An interview with The Guerrilla Girls. Liquid damage on publication.
Part of The Library of Performing Rights (P3041).
Prevailing ideas of what culture is and who it is for are the real barriers to access and inclusion.
In misc. journals.
Examines the activist, participatory, coauthored aesthetic experiences being created in contemporary art. In a series of fifteen conversations, artists comment on their experiences working cooperatively, joined at times by colleagues from related fields, including social policy, architecture, art history, urban planning, and new media.
Part of the Study Room Guide on Live Art and Displacement (P3107).
A history of British new dance from its origins in the 1960s to the early 1990s.
A collection of courses and syllabi for reference when teaching performance and live art practices.
Examining the interactions between museums, festivals, tourism, and historic preservation projects, and communities.
Archive of Boris Nielsony works and live art in Germany from the 1990s. Shelved in Oversize publications section.
There are lots of guides for artists on how to earn a living from art or how to raise funds to support making it, but few which help us ask what the ethical implications are of the routes we choose. In this Study Room Guide, arts, social justice and environmental group Platform has selected some key texts that they think are useful in helping to position yourself ethically with regard to financing or supporting artistic practice through business or corporate sponsorship.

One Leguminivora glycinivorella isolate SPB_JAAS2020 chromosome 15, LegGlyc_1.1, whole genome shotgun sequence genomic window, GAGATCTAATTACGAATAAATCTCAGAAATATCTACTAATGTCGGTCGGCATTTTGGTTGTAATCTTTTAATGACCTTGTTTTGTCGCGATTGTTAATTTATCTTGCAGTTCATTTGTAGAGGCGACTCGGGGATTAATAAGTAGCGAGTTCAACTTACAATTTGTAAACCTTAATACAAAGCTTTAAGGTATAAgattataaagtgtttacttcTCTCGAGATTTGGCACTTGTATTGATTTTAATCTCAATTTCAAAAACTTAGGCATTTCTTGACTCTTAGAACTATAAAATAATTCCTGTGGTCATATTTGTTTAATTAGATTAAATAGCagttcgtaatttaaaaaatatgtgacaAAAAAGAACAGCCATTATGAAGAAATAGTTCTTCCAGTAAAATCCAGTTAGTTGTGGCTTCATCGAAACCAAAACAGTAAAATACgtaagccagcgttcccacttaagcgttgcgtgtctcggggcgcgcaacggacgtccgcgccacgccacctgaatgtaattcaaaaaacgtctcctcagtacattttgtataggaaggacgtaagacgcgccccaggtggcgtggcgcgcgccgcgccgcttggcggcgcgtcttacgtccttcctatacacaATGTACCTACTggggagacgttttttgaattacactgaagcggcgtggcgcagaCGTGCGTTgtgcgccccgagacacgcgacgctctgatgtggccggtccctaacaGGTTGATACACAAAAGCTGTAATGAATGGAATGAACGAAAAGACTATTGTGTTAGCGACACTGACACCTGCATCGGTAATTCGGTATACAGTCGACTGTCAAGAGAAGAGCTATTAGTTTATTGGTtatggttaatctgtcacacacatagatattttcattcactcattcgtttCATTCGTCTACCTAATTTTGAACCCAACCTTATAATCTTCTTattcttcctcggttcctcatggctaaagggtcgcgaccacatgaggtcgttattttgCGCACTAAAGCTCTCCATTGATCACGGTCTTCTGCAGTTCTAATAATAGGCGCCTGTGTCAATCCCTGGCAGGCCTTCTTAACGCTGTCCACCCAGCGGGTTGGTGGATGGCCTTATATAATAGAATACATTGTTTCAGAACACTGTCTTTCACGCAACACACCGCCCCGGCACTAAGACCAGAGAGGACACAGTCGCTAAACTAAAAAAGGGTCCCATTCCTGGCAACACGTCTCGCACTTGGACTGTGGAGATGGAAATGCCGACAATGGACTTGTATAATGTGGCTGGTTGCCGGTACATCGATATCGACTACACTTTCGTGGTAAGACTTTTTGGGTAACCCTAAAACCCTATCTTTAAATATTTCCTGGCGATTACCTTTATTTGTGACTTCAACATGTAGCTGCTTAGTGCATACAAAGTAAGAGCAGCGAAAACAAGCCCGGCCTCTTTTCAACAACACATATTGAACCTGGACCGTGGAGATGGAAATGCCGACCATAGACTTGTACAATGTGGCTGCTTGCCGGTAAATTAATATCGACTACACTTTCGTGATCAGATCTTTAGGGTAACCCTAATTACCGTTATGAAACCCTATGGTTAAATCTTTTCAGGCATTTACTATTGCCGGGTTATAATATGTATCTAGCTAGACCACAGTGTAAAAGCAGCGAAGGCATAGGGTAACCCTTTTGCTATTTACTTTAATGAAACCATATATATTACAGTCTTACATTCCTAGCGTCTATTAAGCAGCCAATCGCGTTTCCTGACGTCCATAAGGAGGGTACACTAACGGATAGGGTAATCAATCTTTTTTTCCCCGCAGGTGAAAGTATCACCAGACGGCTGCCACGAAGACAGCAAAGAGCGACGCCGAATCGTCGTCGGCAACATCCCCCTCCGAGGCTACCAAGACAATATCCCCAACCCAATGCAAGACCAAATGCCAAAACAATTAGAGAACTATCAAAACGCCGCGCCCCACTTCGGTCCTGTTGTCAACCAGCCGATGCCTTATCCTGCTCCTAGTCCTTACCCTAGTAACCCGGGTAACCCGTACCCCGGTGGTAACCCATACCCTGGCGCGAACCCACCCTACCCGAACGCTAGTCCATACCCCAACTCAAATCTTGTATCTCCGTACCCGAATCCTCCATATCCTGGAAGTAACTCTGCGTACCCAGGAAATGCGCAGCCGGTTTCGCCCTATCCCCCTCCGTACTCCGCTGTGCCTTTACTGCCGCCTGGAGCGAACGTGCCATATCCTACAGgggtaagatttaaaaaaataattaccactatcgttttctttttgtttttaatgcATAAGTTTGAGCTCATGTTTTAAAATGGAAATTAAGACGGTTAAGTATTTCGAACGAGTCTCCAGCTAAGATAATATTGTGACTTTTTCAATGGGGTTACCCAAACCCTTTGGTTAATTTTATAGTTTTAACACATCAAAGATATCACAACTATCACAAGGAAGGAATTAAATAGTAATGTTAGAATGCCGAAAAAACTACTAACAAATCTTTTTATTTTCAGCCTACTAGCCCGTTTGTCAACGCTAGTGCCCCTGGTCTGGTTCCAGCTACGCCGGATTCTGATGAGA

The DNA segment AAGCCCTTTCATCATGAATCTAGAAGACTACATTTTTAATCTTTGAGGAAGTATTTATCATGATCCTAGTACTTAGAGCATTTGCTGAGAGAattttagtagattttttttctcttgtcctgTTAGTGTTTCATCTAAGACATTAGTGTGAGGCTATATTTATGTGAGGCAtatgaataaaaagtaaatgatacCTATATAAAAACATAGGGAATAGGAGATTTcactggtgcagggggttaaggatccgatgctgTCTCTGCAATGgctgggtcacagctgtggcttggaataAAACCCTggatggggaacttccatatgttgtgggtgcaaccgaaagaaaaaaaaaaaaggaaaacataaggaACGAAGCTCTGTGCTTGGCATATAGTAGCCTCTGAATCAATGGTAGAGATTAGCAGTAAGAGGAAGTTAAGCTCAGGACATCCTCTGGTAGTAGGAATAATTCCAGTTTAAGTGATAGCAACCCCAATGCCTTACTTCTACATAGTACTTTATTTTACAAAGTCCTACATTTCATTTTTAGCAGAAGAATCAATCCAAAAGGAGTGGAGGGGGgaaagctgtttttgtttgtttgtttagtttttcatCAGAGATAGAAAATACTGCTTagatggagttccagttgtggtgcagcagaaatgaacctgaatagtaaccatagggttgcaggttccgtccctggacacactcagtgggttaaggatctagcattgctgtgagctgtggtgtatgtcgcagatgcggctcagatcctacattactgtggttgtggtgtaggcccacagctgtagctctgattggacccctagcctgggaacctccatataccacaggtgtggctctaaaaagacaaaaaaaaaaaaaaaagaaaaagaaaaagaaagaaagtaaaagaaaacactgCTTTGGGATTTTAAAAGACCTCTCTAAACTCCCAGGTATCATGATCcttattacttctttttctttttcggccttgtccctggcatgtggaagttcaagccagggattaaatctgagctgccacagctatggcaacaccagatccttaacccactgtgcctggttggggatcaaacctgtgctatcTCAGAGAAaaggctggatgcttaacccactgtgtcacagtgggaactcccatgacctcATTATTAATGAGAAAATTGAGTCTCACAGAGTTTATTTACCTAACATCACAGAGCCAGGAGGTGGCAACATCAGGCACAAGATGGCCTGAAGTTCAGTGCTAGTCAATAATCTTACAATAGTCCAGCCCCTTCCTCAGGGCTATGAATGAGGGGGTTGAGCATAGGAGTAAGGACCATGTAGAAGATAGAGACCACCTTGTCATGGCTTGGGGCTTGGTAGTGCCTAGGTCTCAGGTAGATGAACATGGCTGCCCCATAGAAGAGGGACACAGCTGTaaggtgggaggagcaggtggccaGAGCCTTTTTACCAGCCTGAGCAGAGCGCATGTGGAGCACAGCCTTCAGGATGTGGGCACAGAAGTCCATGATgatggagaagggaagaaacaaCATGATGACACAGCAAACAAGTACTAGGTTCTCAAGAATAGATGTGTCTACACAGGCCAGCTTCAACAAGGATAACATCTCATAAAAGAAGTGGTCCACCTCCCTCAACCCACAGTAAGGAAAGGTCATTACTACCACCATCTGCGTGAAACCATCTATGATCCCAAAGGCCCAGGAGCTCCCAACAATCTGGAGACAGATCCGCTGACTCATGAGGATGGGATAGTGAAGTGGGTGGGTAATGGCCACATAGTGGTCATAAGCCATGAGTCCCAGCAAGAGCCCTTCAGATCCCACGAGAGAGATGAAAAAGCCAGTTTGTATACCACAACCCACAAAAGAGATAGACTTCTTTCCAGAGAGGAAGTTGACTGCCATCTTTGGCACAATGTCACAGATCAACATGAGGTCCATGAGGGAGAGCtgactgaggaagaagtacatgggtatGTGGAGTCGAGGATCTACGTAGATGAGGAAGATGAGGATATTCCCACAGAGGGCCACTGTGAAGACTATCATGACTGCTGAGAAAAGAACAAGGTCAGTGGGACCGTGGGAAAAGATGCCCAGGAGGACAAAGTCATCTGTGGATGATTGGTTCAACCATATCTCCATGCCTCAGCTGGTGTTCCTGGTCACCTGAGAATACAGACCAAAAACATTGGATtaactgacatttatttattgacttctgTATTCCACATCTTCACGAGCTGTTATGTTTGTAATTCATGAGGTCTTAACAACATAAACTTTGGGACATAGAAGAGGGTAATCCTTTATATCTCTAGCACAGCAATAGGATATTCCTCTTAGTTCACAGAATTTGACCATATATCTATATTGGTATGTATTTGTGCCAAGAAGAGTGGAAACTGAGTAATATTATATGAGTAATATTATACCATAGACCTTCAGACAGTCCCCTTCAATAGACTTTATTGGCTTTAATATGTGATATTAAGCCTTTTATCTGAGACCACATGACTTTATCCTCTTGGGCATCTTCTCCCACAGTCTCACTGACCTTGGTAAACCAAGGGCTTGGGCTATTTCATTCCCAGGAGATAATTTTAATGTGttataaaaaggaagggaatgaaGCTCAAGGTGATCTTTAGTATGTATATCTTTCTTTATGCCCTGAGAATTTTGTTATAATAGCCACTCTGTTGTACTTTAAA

See D1703 for Bruguera in conversation at Performance Matters: Trashing Performance. This item is referenced in the Dreams for an Institution Guide (P2313).
Focuses on the conceptual effort of an author to legitimise his/her work by providing evidence – ‘excuses’ – that make the artwork worthy. Includes a pocket-size reference card.
A Study Room Guide in response to a Study Room Gathering about the state of the institution and its alternatives for (and as) Live Art. We live in a time when many long-standing institutions are in a state of crisis, and precarity is becoming a normalized condition for vast swathes of the population. What kind of stance can a radical politics take towards institutions in these times? This Guide looks at artists’ projects that engage with institutions, both critically and creatively, and considers how performance practice has engaged and challenged institutions in recent years.